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Filed under: Court of Chancery, Preliminary Injunction, Revlon

Update on Selecting New Chancellor

As discussed in an earlier post, a vacancy for the position of Chancellor of the Delaware Court of Chancery has opened up with the retirement of Chancellor William B. Chandler III.

It has been reported that the following candidates (in no particularly order) have confirmed that they have applied:

1.  Bruce Silverstein (Young Conaway Stargatt & Taylor)
2.  The Honorable Mary Johnson (currently a Delaware Superior Court judge)
3.  Richard Forsten (Saul Ewing)
4.  Joel Friedlander (Bouchard, Margules and Friedlander)
5.  Kevin F. Brady (Connolly Bove Lodge & Hutz)
6.  Richard E. Berl, Jr. (Smith Feinberg McCartney & Berl)
7.  The Honorable Sam Glasscock (currently a Master in Chancery)

It has not been said whether that is the exclusive list of candidates or whether there may be others.  Friedlander and Judge Johnson were two of the three finalists for the last Court of Chancery vacancy, ultimately filled by current Vice Chancellor J. Travis Laster.

The Judicial Nominating Committee will select three of the candidates before it and forward their names to the Governor.  This is anticipated to take place soon, within weeks.

While there is no geographic requirement in the Delaware Constitution for the position, previously each of Delaware’s three counties (New Castle, Kent, and Sussex) has had a Chancellor or Vice Chancellor associated with and sitting in that county.  Retiring Chancellor Chandler is the only judicial officer from the Court of Chancery sitting in Sussex County.  The majority of the state’s lawyers, and the majority of candidates on the above list, practice law in Wilmington, in New Castle County.  But two of the candidates do have connections to Sussex County:  Judge Johnson has a beach house in Bethany Beach and Master Glasscock sits in Georgetown.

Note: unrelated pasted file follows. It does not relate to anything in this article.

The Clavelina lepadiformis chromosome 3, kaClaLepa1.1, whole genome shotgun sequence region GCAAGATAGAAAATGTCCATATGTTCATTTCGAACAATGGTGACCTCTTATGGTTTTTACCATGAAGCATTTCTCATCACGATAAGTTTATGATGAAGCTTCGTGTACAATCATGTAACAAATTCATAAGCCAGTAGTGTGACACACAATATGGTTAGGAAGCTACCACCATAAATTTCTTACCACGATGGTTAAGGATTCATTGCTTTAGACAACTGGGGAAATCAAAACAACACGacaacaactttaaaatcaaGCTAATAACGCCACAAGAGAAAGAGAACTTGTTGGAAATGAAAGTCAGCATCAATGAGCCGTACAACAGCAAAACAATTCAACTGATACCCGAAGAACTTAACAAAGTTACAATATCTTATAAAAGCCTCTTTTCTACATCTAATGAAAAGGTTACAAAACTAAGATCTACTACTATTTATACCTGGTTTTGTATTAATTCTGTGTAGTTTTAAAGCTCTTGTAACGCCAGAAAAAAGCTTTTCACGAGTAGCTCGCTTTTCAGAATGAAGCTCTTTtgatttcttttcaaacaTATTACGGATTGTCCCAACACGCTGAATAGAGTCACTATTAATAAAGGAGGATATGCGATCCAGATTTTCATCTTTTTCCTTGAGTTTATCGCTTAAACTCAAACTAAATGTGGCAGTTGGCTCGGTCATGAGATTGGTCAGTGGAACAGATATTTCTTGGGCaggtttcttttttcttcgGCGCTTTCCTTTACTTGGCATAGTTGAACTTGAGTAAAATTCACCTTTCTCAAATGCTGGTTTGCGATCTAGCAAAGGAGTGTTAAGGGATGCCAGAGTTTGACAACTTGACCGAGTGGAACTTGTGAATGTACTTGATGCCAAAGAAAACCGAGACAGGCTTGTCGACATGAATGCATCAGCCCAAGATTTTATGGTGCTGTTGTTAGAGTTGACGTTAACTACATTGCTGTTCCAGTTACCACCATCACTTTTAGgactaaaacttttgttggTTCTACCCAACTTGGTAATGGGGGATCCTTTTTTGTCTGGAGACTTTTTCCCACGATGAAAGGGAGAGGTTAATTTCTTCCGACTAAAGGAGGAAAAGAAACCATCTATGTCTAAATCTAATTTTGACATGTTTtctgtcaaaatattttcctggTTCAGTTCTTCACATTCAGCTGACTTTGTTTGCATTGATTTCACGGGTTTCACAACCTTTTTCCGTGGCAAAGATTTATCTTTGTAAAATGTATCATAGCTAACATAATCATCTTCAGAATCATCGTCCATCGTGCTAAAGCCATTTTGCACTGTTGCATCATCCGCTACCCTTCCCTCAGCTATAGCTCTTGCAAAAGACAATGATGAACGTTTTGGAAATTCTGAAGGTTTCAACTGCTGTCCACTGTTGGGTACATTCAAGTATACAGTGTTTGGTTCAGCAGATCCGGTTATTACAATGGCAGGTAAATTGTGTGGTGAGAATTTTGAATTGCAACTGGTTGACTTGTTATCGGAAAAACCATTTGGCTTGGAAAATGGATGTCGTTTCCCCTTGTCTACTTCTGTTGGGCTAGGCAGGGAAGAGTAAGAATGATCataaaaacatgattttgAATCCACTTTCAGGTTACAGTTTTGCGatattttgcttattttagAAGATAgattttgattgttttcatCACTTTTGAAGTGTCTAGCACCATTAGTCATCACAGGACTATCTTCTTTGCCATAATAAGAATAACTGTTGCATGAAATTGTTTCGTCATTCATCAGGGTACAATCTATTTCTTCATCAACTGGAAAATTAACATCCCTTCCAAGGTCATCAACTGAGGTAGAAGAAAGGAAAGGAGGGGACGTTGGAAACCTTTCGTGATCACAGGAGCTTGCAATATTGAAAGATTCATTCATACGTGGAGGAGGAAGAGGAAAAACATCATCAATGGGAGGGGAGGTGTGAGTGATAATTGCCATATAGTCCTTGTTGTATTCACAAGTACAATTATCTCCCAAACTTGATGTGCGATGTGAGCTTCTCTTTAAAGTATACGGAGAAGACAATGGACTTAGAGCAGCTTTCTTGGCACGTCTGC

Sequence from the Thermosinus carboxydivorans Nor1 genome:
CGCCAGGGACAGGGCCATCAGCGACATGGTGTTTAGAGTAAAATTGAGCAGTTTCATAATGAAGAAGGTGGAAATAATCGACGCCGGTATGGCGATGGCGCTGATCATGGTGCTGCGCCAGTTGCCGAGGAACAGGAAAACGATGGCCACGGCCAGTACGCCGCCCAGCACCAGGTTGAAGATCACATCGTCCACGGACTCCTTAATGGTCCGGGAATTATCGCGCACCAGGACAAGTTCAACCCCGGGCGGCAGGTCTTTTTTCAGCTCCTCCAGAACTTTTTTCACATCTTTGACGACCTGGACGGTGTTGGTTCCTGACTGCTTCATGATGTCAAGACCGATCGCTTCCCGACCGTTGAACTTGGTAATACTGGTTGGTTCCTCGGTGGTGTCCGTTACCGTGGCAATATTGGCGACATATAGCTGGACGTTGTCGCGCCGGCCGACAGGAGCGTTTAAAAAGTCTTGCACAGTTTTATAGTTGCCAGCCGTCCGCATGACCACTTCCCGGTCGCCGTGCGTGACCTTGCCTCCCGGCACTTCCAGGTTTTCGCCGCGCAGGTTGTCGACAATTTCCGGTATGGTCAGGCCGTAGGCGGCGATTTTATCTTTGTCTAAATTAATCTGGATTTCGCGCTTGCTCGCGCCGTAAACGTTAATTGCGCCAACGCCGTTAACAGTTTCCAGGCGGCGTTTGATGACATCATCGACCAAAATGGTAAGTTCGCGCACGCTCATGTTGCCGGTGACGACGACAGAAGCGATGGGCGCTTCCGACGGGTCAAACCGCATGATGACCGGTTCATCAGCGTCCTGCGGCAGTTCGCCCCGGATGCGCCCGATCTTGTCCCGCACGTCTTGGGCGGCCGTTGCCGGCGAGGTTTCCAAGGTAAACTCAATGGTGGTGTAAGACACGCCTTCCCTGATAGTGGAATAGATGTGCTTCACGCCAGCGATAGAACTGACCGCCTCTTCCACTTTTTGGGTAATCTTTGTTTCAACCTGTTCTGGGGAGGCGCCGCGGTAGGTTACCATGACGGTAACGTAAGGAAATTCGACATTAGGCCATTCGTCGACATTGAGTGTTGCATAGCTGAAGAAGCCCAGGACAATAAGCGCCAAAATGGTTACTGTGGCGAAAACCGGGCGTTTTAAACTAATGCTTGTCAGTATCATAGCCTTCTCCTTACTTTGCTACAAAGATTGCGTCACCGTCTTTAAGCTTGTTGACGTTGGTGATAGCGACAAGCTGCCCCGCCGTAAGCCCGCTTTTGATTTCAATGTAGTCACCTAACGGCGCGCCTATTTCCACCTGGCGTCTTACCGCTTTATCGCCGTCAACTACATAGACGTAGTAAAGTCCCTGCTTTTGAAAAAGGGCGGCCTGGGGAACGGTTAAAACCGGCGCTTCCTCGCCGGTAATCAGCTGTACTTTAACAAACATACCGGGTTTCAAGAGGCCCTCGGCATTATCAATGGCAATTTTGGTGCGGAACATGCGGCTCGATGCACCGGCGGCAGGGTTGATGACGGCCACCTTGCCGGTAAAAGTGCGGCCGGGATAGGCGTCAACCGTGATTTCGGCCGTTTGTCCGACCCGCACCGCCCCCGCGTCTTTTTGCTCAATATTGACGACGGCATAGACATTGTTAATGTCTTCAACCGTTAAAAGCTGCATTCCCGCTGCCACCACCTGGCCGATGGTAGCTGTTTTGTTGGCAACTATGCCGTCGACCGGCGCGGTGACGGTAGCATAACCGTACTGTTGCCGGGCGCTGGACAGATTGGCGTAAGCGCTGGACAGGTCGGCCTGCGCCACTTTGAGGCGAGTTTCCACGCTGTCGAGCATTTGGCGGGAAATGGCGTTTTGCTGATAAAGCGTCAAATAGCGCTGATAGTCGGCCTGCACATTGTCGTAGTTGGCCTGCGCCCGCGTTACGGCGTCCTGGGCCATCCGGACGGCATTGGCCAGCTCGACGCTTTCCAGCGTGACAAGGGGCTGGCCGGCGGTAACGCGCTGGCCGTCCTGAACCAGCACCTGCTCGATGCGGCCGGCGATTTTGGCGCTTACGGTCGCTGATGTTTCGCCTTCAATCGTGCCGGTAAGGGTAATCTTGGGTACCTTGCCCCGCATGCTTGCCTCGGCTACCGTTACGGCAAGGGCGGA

Filed under: Uncategorized

An Introduction to Corporations and Other Legal Entities

Note — This is the first in an anticipated series of articles for laypersons about basic matters of the law of corporations and other business entities.  They may also make interesting reading for those with more knowledge.  Every now and then it is good to go back to the basics.

“Did you ever expect a corporation to have a conscience, when it has no soul to be damned, and no body to be kicked?” — First Baron Thurlow Edwards

What are corporations?  Even those who don’t work with them hear about them a lot.  They send most of the bills we pay.  They open up new factories overseas.  Sometimes one corporation buys another corporation.  Sometimes we even talk about them like they are people.  But they are not like any human person you’ve ever met — you can’t shake their hand, nor can you “kick” their “body” (as Baron Edwards lamented).